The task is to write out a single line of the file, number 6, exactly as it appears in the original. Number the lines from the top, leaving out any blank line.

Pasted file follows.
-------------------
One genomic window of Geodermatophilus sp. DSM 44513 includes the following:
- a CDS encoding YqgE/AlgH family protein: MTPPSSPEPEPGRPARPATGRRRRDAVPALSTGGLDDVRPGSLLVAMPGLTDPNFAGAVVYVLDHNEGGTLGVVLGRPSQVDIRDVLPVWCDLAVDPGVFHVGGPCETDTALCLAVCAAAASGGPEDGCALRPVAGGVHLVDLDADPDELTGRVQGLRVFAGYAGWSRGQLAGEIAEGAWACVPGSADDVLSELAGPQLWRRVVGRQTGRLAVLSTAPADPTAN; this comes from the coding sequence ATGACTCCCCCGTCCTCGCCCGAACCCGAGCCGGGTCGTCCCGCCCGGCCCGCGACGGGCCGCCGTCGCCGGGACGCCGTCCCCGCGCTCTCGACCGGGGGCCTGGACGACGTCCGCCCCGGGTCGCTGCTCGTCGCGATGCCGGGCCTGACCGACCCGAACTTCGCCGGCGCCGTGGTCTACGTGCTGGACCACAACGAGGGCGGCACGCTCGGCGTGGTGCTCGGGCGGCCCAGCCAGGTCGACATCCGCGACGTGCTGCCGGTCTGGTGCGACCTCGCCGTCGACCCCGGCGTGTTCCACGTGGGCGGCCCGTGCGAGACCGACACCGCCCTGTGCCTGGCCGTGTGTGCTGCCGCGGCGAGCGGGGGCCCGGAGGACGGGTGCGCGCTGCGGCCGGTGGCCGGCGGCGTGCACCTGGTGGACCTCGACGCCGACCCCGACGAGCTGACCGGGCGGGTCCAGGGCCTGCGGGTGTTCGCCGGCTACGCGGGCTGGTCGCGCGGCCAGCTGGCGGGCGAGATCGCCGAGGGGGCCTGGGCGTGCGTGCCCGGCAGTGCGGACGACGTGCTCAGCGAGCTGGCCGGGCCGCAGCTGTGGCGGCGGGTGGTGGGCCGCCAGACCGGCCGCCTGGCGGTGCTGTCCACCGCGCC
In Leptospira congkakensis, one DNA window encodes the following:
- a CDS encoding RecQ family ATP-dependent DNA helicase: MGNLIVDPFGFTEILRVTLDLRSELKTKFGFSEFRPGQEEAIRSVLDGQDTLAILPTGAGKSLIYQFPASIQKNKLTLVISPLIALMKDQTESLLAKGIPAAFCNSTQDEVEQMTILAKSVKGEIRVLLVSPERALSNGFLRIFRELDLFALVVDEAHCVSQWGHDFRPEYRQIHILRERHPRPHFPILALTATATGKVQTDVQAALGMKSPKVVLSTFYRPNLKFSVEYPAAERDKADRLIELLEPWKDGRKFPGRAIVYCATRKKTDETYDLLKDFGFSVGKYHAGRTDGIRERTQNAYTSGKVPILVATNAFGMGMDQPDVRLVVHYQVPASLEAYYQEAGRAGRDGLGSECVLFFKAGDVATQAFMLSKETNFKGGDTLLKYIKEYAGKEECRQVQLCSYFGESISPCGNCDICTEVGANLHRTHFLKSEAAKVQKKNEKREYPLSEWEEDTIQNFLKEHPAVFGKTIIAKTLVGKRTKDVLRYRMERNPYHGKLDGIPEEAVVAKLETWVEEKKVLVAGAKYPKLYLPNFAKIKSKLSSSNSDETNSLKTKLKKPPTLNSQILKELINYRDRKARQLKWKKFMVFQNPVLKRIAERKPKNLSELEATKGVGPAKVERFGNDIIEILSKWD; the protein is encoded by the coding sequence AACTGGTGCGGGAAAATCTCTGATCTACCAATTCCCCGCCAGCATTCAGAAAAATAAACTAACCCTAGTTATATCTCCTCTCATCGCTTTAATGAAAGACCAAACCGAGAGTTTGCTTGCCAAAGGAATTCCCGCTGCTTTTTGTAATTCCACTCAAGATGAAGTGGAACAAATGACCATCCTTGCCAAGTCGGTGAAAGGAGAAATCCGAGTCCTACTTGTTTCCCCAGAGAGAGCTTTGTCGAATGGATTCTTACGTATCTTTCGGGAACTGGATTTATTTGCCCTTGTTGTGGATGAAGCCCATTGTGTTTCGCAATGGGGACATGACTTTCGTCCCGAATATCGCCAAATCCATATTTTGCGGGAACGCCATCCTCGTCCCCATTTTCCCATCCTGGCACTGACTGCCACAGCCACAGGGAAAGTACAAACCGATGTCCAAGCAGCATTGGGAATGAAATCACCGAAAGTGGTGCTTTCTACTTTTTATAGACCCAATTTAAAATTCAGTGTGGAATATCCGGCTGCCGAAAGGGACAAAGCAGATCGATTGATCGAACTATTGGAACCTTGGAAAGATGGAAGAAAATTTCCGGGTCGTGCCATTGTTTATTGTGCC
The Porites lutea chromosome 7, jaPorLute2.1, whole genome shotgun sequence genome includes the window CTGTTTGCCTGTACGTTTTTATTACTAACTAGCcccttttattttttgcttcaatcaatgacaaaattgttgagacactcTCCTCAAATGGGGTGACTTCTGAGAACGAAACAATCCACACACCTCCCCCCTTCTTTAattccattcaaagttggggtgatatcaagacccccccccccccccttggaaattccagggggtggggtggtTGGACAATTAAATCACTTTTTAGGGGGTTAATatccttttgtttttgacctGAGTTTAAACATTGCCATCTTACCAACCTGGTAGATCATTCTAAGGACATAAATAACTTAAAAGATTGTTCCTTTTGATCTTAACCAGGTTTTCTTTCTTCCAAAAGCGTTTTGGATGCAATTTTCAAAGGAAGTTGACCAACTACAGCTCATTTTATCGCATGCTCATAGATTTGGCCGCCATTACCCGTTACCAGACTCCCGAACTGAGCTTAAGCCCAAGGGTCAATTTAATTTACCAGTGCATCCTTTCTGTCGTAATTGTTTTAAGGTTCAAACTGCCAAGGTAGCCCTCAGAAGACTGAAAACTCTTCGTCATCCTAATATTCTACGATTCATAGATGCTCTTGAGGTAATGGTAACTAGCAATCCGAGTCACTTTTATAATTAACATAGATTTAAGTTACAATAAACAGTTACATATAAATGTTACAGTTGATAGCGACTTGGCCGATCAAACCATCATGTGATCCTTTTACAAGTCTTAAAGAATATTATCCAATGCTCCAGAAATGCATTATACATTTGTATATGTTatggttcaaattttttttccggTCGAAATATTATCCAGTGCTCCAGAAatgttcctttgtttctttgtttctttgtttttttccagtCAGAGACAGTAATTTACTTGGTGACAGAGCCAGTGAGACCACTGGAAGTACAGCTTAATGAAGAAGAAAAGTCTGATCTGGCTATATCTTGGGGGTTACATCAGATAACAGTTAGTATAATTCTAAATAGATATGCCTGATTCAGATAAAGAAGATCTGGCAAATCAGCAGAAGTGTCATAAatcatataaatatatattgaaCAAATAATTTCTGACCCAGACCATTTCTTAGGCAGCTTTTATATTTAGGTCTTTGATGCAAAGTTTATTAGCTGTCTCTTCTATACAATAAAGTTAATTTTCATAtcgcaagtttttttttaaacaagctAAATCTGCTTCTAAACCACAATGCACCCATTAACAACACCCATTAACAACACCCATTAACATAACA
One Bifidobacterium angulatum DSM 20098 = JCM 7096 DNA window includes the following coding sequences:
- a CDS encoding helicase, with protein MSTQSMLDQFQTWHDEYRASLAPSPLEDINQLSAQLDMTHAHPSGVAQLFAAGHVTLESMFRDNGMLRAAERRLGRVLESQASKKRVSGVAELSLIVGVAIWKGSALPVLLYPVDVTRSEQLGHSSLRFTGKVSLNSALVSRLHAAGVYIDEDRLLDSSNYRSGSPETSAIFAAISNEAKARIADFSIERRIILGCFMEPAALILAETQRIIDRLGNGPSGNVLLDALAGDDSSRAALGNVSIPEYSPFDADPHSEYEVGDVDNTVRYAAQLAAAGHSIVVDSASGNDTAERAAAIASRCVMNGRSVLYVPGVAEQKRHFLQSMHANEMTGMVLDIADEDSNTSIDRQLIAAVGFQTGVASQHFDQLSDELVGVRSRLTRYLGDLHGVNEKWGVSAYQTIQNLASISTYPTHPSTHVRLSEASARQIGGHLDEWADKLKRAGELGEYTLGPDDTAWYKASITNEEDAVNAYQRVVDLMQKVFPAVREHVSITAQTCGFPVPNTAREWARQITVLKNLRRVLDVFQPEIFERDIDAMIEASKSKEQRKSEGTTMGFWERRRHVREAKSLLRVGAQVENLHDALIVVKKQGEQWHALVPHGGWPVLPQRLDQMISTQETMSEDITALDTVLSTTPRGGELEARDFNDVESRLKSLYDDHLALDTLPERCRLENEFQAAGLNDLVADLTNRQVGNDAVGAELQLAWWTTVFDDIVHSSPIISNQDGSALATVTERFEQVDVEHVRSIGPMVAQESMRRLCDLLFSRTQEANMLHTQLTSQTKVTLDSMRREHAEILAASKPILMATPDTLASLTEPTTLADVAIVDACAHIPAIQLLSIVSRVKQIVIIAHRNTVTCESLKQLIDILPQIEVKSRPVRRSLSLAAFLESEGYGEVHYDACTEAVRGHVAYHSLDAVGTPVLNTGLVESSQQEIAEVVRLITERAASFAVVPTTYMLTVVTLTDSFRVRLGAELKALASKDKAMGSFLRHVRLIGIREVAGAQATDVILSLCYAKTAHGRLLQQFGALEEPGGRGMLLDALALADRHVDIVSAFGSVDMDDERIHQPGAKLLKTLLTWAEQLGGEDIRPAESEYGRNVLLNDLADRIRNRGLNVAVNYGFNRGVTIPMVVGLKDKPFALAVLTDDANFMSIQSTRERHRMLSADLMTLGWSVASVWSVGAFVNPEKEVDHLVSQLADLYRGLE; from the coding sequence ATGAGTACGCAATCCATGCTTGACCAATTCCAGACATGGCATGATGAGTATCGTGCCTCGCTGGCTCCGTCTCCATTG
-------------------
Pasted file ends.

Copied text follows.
One Bifidobacterium angulatum DSM 20098 = JCM 7096 DNA window includes the following coding sequences: